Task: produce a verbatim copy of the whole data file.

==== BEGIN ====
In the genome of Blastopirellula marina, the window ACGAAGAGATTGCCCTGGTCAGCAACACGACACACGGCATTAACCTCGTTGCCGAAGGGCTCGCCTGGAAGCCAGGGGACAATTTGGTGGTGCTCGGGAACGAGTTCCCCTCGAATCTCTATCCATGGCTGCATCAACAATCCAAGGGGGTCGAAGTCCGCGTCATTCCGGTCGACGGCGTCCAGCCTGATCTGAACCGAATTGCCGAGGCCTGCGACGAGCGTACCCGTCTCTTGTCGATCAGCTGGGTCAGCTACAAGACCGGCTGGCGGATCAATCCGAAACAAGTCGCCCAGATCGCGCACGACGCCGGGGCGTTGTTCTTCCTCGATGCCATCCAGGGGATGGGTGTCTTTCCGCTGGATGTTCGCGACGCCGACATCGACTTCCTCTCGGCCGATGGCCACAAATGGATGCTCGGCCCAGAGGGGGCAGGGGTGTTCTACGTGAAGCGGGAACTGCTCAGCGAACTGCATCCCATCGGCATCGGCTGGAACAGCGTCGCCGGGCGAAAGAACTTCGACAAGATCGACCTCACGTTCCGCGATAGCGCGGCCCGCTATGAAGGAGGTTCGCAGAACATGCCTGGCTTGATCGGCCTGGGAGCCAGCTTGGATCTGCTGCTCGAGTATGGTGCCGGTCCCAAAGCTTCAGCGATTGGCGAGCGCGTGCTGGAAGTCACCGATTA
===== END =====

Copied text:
In the genome of Blastopirellula marina, the window ACGAAGAGATTGCCCTGGTCAGCAACACGACACACGGCATTAACCTCGTTGCCGAAGGGCTCGCCTGGAAGCCAGGGGACAATTTGGTGGTGCTCGGGAACGAGTTCCCCTCGAATCTCTATCCATGGCTGCATCAACAATCCAAGGGGGTCGAAGTCCGCGTCATTCCGGTCGACGGCGTCCAGCCTGATCTGAACCGAATTGCCGAGGCCTGCGACGAGCGTACCCGTCTCTTGTCGATCAGCTGGGTCAGCTACAAGACCGGCTGGCGGATCAATCCGAAACAAGTCGCCCAGATCGCGCACGACGCCGGGGCGTTGTTCTTCCTCGATGCCATCCAGGGGATGGGTGTCTTTCCGCTGGATGTTCGCGACGCCGACATCGACTTCCTCTCGGCCGATGGCCACAAATGGATGCTCGGCCCAGAGGGGGCAGGGGTGTTCTACGTGAAGCGGGAACTGCTCAGCGAACTGCATCCCATCGGCATCGGCTGGAACAGCGTCGCCGGGCGAAAGAACTTCGACAAGATCGACCTCACGTTCCGCGATAGCGCGGCCCGCTATGAAGGAGGTTCGCAGAACATGCCTGGCTTGATCGGCCTGGGAGCCAGCTTGGATCTGCTGCTCGAGTATGGTGCCGGTCCCAAAGCTTCAGCGATTGGCGAGCGCGTGCTGGAAGTCACCGATTA